". . .But the fact remains that the most likely real thing that they will see... is Low Intensity Conflict. And while the strokes and rewards. . will be there for them to focus on these other things. . .the combat training center. . .that if they are called to respond to one of these damn things, that they cannot afford to fail. They could have been the greatest battalion commander that ever went thru NTC or JRTC.. .but the minute that there is one kid lying on the ground bleeding unnecessarily or. . . that their nation and their Army is embarrassed because of something they did--They will know that they made the wrong choices in terms of where they put their time, efforts, and energies.
"When I was a student at Leavenworth, I said that is too complicated, there are no rules in it, ... it's too much an art and not much of a science. It's too unpredictable and uncontrollable, it's too tough. And, by the way, the chances are so low that I'm going to have to do any of that.
"And then there I was . . . What, now, Regimental Commander??
"We put LIC in the too hard box."
Several military and political elements combine to ensure LIC is the most likely form of confrontation the U.S. Army will face in the near future.
- The capabilities of the superpowers, both nuclear and non-nuclear, and the ability to project them around the world, have made high-intensity conflict too costly.
- The deep social, economic, and political problems of Third World nations create fertile ground for developing insurgencies and other conflicts which impact adversely on U.S. interests.
- Finally, the huge economic and social impact of the international drug business all point to an expanding U.S. involvement in the LIC arena.
Soldiers at all levels have had difficulty in deciphering their particular role in LIC.
- Some commanders and civilian leaders have stated LIC is strictly a Special Forces or Light Infantry problem.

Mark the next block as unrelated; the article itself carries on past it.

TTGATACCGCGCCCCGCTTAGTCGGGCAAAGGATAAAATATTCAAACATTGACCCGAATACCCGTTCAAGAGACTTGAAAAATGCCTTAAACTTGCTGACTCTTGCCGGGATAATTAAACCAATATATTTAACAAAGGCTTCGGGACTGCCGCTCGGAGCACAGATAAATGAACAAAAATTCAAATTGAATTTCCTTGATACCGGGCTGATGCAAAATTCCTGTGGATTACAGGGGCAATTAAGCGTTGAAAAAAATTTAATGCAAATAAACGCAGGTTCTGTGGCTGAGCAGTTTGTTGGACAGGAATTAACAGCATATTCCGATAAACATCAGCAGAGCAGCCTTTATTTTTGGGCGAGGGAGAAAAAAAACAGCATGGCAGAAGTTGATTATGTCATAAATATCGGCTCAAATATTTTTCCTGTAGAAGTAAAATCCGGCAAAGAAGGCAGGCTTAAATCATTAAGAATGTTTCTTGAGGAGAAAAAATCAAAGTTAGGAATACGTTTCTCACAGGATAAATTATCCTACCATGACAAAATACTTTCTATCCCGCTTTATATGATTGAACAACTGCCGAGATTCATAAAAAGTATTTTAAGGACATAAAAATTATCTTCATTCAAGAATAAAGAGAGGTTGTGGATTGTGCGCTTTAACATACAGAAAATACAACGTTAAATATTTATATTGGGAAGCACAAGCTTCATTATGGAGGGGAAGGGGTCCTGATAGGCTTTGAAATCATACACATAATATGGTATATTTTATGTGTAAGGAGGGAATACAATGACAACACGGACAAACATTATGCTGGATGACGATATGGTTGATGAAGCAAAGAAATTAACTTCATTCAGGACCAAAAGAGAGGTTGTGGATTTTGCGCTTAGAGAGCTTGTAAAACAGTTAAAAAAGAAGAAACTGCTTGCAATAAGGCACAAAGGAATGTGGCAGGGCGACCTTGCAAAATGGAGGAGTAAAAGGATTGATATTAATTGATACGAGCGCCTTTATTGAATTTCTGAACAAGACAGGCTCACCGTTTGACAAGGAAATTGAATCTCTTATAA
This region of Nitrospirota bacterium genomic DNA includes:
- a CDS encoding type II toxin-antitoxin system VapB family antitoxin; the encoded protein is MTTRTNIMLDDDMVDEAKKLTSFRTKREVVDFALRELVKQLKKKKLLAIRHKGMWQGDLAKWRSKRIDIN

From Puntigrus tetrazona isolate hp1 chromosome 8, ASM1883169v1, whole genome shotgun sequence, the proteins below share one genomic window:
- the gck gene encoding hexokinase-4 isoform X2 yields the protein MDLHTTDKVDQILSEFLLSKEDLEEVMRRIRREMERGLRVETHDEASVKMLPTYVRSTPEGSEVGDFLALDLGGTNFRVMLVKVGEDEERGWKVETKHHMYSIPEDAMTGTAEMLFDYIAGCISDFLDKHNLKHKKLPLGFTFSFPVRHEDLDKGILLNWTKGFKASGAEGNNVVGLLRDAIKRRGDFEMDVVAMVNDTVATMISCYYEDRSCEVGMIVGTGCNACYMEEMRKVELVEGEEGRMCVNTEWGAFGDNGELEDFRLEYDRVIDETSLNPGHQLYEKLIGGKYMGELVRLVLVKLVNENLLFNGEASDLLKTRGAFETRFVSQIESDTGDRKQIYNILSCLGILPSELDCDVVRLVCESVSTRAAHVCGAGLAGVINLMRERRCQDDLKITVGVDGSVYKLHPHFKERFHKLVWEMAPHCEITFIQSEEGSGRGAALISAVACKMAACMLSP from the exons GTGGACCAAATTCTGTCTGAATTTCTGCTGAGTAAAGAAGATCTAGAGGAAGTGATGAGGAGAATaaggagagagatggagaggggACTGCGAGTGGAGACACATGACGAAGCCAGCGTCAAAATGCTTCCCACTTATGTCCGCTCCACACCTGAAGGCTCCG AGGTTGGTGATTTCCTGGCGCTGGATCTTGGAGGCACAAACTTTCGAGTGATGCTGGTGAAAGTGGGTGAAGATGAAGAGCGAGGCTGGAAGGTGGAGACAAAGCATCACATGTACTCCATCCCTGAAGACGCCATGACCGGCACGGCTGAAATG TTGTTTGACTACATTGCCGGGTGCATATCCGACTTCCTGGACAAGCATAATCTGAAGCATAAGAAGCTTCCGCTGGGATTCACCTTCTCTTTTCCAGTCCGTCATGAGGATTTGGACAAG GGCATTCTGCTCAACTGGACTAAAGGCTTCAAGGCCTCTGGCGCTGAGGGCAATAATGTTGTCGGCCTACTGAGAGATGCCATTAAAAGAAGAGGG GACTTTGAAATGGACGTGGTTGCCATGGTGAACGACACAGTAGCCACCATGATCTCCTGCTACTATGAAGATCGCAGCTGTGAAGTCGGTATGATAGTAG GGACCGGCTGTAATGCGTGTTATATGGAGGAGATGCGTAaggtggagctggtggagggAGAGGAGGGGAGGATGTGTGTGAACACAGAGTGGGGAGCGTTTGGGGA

- In reality, nothing could be further from the truth. Although some geographic areas are more likely hot spots than others, LIC could involve every branch of the Army in any one of the theaters.
Ongoing operations in Panama indicate the need for a mix of forces (Heavy/Light/SOF) and dramatically reinforced combat support and combat service support elements. Operation Nimrod Dancer deployed an infantry brigade task force from 7th INF DIV with a mech infantry battalion from 5th INF DIV to protect U.S. citizens and possessions, and perform a show of force in Panama for 6 months in 1989.
- An Armor, Mech Infantry, Military Police, or Transportation officer who was firmly convinced that LIC was the province of some light force could find himself knee-deep in a deployment he knows little about.
Further complicating matters is the reversal in LIC of the long accepted predominant role of maneuver units. To illustrate this point and the radical departure from earlier doctrine:
- The truism from WW II that every engineer and civil affairs soldier may be pressed into service as a rifleman is modified for LIC operations to read every rifleman may be pressed into service as an engineer or civil affairs soldier.
To better understand this, one should examine the nature of LIC in relation to the entire operational continuum.
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